A 31-year-old man in need of a heart transplant has been removed from the transplant list at Brigham and Women's Hospital in Boston because he has not been vaccinated for COVID-19, his parents said.
The hospital told CBS Boston that its policy is consistent with other transplant programs throughout the country that require the vaccine because it fits under the lifestyle behaviors of the candidates.
The statement said it is the hospital's goal to "create both the best chance for successful operation and also the patient’s survival after transplantation."
DJ Ferguson was at the head of the line to receive a new heart but was removed because he refuses to take the vaccine, his father, David Ferguson, told CBS Boston.
"I think my boy is fighting pretty damn courageously, and he has integrity and principles he really believes in, and that makes me respect him all the more," Ferguson said.
The younger Ferguson is the father of two children, with a third one on the way, the station reported.
The family praised the care DJ has been receiving at the hospital and said he is still there as they consider their options. It was not immediately clear why DJ needs a transplant.
In a legal battle in Minnesota, a judge issued a restraining order barring a hospital from turning off a COVID-19 patient’s respirator, Fox News reported earlier this month. The patient was subsequently transferred to a care facility in Texas.
Fox 9 reported that Scott Quiner, 55, died a week after arriving in Texas, having come down with the coronavirus around Halloween last year. The news outlet reported it did not have his medical records, but the family said he was unvaccinated.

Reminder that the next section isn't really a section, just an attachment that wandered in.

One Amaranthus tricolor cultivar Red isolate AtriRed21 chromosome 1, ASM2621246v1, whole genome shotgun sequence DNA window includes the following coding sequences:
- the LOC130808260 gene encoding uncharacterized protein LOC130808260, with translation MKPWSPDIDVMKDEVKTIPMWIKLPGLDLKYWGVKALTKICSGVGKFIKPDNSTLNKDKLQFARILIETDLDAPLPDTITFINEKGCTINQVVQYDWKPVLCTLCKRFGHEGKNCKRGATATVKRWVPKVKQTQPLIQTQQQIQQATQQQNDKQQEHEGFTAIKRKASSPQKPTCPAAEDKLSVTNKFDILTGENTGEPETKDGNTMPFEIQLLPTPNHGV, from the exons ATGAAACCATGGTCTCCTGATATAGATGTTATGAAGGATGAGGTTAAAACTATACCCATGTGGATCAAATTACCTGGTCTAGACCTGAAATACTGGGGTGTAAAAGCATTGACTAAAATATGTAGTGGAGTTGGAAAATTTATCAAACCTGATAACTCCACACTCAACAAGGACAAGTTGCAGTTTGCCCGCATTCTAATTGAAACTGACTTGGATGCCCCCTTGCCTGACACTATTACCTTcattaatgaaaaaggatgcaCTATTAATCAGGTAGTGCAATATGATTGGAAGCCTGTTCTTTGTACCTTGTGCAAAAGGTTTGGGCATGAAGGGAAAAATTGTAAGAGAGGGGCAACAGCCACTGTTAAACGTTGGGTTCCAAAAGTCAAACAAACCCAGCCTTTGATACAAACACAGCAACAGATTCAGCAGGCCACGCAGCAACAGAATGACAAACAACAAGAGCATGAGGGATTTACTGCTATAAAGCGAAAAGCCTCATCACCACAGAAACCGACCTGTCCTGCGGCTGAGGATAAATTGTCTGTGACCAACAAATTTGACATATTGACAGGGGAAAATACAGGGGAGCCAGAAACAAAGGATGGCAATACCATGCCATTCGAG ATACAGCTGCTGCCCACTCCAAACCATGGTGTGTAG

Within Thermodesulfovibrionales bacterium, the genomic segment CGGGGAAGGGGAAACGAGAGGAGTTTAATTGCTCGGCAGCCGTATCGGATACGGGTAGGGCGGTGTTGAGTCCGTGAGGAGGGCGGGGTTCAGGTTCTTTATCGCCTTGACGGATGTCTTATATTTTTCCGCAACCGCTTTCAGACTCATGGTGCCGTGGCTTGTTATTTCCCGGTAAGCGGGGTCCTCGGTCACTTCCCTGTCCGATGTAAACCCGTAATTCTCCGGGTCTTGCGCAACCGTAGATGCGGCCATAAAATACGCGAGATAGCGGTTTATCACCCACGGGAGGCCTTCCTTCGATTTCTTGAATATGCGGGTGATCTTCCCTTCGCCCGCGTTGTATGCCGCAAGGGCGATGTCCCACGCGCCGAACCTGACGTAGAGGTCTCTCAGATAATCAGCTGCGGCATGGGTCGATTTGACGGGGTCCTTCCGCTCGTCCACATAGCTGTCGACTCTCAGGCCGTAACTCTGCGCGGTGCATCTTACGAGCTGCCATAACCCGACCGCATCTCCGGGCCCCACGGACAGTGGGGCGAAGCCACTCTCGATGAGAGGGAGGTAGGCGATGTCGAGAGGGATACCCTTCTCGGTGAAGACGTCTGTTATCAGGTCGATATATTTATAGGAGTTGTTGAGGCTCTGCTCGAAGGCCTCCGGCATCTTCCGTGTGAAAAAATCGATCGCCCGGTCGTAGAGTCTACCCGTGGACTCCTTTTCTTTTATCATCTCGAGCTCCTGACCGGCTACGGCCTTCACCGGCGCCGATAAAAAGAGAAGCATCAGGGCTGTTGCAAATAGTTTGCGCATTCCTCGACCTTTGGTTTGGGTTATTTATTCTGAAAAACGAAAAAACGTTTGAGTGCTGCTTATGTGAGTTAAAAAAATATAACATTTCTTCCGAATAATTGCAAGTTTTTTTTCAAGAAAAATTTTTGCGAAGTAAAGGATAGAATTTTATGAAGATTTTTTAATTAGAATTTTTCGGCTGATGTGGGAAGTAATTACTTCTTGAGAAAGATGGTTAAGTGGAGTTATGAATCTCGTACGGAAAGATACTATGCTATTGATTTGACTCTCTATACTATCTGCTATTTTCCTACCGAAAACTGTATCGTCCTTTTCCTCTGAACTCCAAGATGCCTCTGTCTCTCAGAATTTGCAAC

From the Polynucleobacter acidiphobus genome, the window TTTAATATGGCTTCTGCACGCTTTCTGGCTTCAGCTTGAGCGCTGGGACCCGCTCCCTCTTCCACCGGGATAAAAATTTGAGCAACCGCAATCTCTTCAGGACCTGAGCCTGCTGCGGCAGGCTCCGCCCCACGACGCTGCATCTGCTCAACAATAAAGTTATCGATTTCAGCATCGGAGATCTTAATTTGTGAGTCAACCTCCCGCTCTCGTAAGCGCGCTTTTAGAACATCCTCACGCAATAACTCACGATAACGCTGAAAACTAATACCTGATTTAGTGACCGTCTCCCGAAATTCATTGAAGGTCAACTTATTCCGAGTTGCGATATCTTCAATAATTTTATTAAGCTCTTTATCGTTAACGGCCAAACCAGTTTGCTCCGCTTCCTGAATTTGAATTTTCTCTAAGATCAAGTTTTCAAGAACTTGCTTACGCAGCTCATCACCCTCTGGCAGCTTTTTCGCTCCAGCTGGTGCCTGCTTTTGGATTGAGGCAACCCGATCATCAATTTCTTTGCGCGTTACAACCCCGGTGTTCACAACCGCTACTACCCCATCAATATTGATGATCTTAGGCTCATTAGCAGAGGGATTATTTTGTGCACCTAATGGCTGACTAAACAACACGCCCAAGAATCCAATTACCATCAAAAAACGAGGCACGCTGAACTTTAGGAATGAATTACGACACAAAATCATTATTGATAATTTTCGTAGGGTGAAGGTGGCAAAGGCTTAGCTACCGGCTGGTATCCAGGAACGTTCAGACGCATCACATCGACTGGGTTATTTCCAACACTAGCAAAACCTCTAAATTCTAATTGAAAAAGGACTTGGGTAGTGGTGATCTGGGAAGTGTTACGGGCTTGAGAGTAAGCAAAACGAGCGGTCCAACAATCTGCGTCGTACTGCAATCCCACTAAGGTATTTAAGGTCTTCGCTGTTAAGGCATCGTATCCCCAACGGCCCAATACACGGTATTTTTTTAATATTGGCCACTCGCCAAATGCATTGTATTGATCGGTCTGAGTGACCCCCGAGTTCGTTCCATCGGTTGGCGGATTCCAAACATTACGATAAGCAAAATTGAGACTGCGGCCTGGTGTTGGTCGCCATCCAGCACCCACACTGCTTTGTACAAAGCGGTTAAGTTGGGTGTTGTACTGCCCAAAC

Last October, a Colorado hospital system said it would deny organ transplants to unvaccinated patients "in almost all situations" under a new policy, according to the New York Post.
UCHealth, which operates hospitals and urgent care facilities throughout the state, said the mortality rate for transplant patients who get COVID-19 is more than 20%.
Vaccination is necessary for transplant patients because their immune system is basically turned off, Dr. Arthur Caplan, the head of Medical Ethics at NYU Grossman School of Medicine told CBS Boston.
"The flu could kill you; a cold could kill you; COVID could kill you,” Caplan told CBS. “The organs are scarce, [and] we are not going to distribute them to someone who has a poor chance of living when others who are vaccinated have a better chance post-surgery of surviving."
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